ACCIDENT VICTIM SOLICITATION                                        H.B. 4770 (H-4) & 4771 (H-2):

                                                                                               COMMITTEE SUMMARY












House Bill 4770 (Substitute H-4 as passed by the House)

House Bill 4771 (Substitute H-2 as passed by the House)

Sponsor:  Representative Ellen Cogen Lipton (H.B. 4770)

               Representative Joseph Graves (H.B. 4771)

House Committee:  Judiciary

Senate Committee:  Judiciary


Date Completed:  10-22-13




House Bill 4770 (H-4) would amend the Michigan Vehicle Code to limit access to a motor vehicle accident report for purposes of solicitation, for 30 days after the report was filed.


House Bill 4771 (H-2) would amend the Michigan Penal Code to prohibit a person from contacting a motor vehicle accident victim, or a member of his or her family, with a solicitation to provide a service, for 30 days after the accident.


Both bills also would prescribe misdemeanor penalties for violations.


The bills are tie-barred to each other.


House Bill 4770 (H-4)


Under the bill, for 30 days after the date a motor vehicle accident report was filed with a law enforcement agency, a person could gain access to the report only if the person or organization filed a statement indicating that from the time access was granted until 30 days after the report was filed, the person or organization acknowledged that the person or organization would be prohibited from doing either of the following:


 --    Using the report for any direct solicitation of an individual, vehicle owner, or property owner listed in the report.

 --    Disclosing any personal information contained in the report to a third party for commercial solicitation of an individual, vehicle owner, or property owner listed in the report.


A person who knowingly violated these provisions would be guilty of a misdemeanor punishable as follows:


 --    A maximum fine of $15,000 for a first violation.

 --    Imprisonment for up to one year or a maximum fine of $30,000, or both, for a second or subsequent violation.


The bill would define "direct solicitation" as "direct solicitation to provide a service", as that term would be defined in House Bill 4771 (H-2).

"Motor vehicle accident" would mean an occurrence involving a motor vehicle that results in damage to property or injury to an individual.


"Personal information" would mean information that identifies an individual, including his or her name, address, driver license number, Social Security number, and telephone number.


"Law enforcement agency" would mean the Department of State Police, the county sheriff's office, or the police department of a local unit of government.  "Local unit of government" would mean a State university or college, or a county, city, village, or township.


House Bill 4771 (H-2)


The bill would prohibit a person from intentionally contacting any individual whom the person knew had sustained a personal injury as a direct result of a motor vehicle accident, or any family member of that individual, with a direct solicitation to provide a service, until after 30 days following the date of the accident.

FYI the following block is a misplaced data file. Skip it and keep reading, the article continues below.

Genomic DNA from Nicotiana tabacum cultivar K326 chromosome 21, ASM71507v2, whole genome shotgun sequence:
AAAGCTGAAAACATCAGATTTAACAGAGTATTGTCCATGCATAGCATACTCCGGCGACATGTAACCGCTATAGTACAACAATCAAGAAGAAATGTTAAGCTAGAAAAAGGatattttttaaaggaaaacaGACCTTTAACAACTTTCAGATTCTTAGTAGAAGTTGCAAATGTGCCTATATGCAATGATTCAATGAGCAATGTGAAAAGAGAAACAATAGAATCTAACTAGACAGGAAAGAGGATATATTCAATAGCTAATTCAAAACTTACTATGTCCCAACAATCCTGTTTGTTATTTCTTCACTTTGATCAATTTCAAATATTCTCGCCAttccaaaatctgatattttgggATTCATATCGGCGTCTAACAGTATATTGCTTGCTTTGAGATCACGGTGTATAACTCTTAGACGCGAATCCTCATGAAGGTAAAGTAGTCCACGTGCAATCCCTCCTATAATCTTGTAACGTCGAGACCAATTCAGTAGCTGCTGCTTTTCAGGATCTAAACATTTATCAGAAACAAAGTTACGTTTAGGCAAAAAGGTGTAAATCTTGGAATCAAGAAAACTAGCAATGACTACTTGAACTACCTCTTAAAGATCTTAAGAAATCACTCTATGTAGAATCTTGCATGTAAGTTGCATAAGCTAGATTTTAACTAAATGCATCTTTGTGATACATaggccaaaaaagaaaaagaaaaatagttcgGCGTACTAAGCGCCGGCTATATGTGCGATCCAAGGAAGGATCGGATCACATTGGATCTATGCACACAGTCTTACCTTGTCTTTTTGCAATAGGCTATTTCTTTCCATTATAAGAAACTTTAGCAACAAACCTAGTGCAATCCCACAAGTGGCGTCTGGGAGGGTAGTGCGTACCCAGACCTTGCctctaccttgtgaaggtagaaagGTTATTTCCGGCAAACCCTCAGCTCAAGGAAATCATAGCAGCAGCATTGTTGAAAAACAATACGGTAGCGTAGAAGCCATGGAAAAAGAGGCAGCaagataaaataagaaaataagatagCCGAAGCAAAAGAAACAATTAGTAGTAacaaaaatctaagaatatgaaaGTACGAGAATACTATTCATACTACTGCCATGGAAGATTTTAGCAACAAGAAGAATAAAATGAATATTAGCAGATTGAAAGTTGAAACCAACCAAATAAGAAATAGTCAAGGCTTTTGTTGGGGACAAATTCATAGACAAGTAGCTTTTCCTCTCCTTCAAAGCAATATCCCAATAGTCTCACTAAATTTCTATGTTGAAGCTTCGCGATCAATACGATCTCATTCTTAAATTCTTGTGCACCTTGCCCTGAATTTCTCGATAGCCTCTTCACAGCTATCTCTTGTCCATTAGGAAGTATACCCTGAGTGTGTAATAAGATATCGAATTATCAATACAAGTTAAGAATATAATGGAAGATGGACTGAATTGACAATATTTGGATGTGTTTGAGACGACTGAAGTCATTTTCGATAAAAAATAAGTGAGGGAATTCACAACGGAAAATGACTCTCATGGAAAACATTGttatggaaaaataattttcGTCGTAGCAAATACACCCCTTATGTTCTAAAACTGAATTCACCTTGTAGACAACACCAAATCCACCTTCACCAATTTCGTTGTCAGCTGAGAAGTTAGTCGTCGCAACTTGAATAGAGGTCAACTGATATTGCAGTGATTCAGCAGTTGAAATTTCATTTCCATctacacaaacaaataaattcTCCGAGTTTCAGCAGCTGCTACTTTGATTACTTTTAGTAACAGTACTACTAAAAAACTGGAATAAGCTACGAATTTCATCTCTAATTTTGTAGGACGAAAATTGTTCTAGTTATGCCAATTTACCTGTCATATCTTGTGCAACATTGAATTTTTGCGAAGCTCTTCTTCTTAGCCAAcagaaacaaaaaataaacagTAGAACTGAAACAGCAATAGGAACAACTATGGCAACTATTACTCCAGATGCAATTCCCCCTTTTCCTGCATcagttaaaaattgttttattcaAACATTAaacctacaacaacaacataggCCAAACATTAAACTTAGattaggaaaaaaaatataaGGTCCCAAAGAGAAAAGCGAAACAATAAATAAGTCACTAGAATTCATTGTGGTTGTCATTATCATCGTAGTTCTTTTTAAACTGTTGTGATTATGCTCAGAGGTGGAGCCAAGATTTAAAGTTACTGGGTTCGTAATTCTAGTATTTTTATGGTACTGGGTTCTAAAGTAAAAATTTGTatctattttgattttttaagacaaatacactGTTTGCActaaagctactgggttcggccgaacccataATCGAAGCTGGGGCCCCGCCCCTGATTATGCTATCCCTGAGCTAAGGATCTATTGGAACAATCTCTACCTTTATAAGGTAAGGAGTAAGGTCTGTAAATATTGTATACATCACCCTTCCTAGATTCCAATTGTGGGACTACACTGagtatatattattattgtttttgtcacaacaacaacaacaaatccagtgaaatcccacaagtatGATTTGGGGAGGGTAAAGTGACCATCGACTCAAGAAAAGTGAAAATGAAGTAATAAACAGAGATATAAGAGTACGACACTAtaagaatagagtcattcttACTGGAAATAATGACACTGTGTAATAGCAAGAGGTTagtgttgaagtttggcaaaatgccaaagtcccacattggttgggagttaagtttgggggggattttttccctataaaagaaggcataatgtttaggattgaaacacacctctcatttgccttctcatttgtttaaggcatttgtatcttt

The penalties for a violation would be the same as those proposed by House Bill 4770 (H-4).  The court also could order an individual convicted of violating this prohibition to pay the costs of prosecution.


"Direct solicitation to provide a service" would mean a verbal or written solicitation or offer, including by electronic means, made to the injured individual or a family member seeking to provide a service for a fee or other remuneration that is based upon the knowledge or belief that the individual has sustained a personal injury as a direct result of a motor vehicle accident and that is directed toward that individual or family member.


"Personal injury" would mean any physical or mental injury, including wrongful death.


Proposed MCL 257.503 (H.B. 4770)                                Legislative Analyst:  Suzanne Lowe

Proposed MCL 750.410b (H.B. 4771)




The bills would have an indeterminate, likely minor, fiscal impact on local government.  The bills would create new misdemeanor penalties for violating the proposed regulations restricting solicitation of those involved in motor vehicle accidents.  There are no data to indicate how many individuals would be convicted of the proposed offenses; however, to the extent that additional convictions did result, local government would incur the cost of incarceration and/or community supervision.  Any additional penal fine revenue would benefit public libraries.


The bills would have no fiscal impact on State or local law enforcement agencies.


                                                                                       Fiscal Analyst:  Bruce Baker

                                                                                                          Dan O'Connor


This analysis was prepared by nonpartisan Senate staff for use by the Senate in its deliberations and does not constitute an official statement of legislative intent.